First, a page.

New research finds that parents are reluctant to recognise their children as being obese because of accepted images that have become "the norm"
Would you know if your child was obese?
It seems a very simple question but a Boossh National Opinion Poll that involved more than 1,000 parents of children aged 4-7 found that only 14 per cent of parents of an obese child even considered their child to be overweight.
“Recent figures suggest that approximately one in three UK primary school children is overweight. The report’s conclusion should come as no surprise, then, if being overweight is basically the norm,” said Mike White, founder of Britain’s fastest-growing weight loss company.
“As a rule of thumb, you should be able to clearly see a healthy ten-year-old's ribs. It’s maddening that most people think that a child like this is severely malnourished,” said Mike.
In 2005, Government introduced the National Child Measurement Programme in primary schools to try and combat Britain’s growing child obesity problem, which has reached epidemic proportions.
Under the programme, a child’s height and weight are monitored and recorded both when they begin and finish school. In many parts of country parents are notified via letter about their child’s weight. Some become very upset when informed that their child has been classified as having a weight problem.
“The problem is further exacerbated when health professionals underestimate children’s weight. They struggle with the very same social conditioning as the parents and often mis-categorise the children,” Mike added.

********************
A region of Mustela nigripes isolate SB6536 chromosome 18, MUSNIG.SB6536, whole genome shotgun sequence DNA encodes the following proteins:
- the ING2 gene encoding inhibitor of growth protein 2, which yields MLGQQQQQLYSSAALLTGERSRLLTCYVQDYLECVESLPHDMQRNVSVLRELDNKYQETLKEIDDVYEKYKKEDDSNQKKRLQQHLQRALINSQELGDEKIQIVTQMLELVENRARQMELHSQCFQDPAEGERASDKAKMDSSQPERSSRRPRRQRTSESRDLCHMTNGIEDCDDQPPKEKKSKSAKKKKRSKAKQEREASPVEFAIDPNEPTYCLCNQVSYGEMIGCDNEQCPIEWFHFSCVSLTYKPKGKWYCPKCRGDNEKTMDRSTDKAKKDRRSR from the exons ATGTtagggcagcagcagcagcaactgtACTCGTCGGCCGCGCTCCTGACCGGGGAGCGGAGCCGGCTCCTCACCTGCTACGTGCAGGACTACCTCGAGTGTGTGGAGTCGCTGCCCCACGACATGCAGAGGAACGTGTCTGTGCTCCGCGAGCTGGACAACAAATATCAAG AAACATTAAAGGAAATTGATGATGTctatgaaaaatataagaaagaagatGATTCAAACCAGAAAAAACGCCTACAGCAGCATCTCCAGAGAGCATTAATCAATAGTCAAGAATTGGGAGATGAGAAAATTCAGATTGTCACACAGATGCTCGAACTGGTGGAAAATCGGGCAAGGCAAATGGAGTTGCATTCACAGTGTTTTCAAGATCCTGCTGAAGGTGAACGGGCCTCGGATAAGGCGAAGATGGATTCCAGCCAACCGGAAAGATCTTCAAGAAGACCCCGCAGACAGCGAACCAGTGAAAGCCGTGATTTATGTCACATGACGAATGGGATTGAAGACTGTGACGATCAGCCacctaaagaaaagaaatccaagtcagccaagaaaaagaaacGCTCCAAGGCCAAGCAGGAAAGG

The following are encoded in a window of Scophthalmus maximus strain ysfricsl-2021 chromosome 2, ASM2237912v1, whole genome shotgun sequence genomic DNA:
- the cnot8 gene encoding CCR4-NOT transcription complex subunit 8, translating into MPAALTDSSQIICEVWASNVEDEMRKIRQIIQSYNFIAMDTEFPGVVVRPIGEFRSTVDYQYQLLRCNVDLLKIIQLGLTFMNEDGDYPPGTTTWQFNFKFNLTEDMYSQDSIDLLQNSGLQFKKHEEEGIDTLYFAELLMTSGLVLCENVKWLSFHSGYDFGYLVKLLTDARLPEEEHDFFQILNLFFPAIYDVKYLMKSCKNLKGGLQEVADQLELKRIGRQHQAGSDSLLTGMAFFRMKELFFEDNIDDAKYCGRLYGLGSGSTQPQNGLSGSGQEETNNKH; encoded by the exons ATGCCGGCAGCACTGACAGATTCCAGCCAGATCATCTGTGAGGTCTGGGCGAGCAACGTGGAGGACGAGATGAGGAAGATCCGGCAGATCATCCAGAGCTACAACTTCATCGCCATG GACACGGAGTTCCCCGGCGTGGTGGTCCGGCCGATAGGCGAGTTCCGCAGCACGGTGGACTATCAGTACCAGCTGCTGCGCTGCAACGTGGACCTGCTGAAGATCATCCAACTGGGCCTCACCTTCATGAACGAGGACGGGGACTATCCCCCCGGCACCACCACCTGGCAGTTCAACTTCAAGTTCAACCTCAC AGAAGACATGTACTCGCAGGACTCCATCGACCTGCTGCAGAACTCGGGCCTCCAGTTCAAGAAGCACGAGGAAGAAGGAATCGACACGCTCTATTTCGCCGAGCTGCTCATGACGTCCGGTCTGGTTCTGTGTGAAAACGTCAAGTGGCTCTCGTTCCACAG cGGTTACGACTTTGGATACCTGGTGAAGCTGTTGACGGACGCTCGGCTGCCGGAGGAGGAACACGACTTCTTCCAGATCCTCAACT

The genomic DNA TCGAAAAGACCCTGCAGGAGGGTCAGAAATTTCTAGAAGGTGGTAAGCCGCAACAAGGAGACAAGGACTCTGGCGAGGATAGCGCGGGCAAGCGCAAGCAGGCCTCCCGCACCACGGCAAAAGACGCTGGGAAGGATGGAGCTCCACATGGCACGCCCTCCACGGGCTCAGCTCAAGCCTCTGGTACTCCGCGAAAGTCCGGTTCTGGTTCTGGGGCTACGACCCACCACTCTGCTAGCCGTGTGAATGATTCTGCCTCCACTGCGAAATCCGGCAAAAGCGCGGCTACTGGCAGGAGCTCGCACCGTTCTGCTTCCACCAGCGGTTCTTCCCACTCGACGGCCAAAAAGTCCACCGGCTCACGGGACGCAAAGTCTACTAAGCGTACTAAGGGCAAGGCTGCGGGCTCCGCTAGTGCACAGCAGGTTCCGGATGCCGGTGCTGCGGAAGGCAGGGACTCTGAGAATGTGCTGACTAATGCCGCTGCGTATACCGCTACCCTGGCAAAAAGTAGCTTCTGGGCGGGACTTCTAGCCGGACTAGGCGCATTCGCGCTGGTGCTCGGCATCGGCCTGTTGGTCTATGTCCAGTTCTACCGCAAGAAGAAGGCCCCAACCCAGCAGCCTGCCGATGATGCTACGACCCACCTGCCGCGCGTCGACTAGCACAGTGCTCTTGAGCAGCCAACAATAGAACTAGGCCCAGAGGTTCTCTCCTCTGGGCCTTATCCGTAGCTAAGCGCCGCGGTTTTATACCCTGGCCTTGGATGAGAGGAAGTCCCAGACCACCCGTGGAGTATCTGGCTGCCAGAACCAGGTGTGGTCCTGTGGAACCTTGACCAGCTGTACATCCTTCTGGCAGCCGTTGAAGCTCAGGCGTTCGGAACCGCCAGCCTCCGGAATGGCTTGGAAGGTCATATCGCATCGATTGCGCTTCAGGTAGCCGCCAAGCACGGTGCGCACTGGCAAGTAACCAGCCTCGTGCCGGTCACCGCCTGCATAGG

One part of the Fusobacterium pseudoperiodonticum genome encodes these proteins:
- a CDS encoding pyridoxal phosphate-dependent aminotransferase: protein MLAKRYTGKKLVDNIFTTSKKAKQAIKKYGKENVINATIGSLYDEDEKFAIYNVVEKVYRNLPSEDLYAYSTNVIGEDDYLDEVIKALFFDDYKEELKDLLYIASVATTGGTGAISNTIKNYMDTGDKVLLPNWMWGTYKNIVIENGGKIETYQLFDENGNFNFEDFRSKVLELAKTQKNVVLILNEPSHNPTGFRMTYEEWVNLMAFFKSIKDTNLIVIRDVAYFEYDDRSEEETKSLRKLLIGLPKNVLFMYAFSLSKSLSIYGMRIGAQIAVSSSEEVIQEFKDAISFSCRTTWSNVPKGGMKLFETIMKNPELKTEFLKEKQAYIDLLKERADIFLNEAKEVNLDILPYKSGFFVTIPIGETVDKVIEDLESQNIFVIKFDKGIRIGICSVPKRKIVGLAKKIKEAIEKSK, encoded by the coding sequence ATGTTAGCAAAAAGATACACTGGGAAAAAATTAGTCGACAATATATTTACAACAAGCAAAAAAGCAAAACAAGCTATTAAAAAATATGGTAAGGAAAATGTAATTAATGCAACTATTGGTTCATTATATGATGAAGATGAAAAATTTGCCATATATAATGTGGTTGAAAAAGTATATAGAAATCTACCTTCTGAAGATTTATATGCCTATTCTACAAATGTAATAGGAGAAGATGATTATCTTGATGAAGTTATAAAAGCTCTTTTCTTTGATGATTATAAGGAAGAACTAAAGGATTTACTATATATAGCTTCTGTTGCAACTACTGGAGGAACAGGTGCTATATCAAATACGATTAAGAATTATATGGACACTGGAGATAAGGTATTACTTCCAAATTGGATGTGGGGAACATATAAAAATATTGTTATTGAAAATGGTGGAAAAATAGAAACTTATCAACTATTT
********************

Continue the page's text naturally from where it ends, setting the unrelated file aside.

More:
Mike also cites national media as not helping the situation, as they more often than not feature photos of extreme cases of obese children when tackling the issue.
“Children classified as overweight invariably get compared by their parents to those kids featured on newspapers and television, " he said.
“Among adults, being overweight is the norm these days. Many people are not even aware they are overweight and disregard the associated health risks because they compare themselves with their peers.
"Because most of their friends are overweight, they are more comfortable with their weight and may not feel that they have a problem until they are obese. It is a vicious cycle that is extremely hard to break out of,” Mike explained.
“Fortunately, Boossh offers a very simple, efficient way to reduce weight by encouraging an active lifestyle, a healthy diet and a strong support system to keep the weight off long term,” he said.
By Shabana Adam
Source: FemaleFirst.co.uk - http://goo.gl/di6hL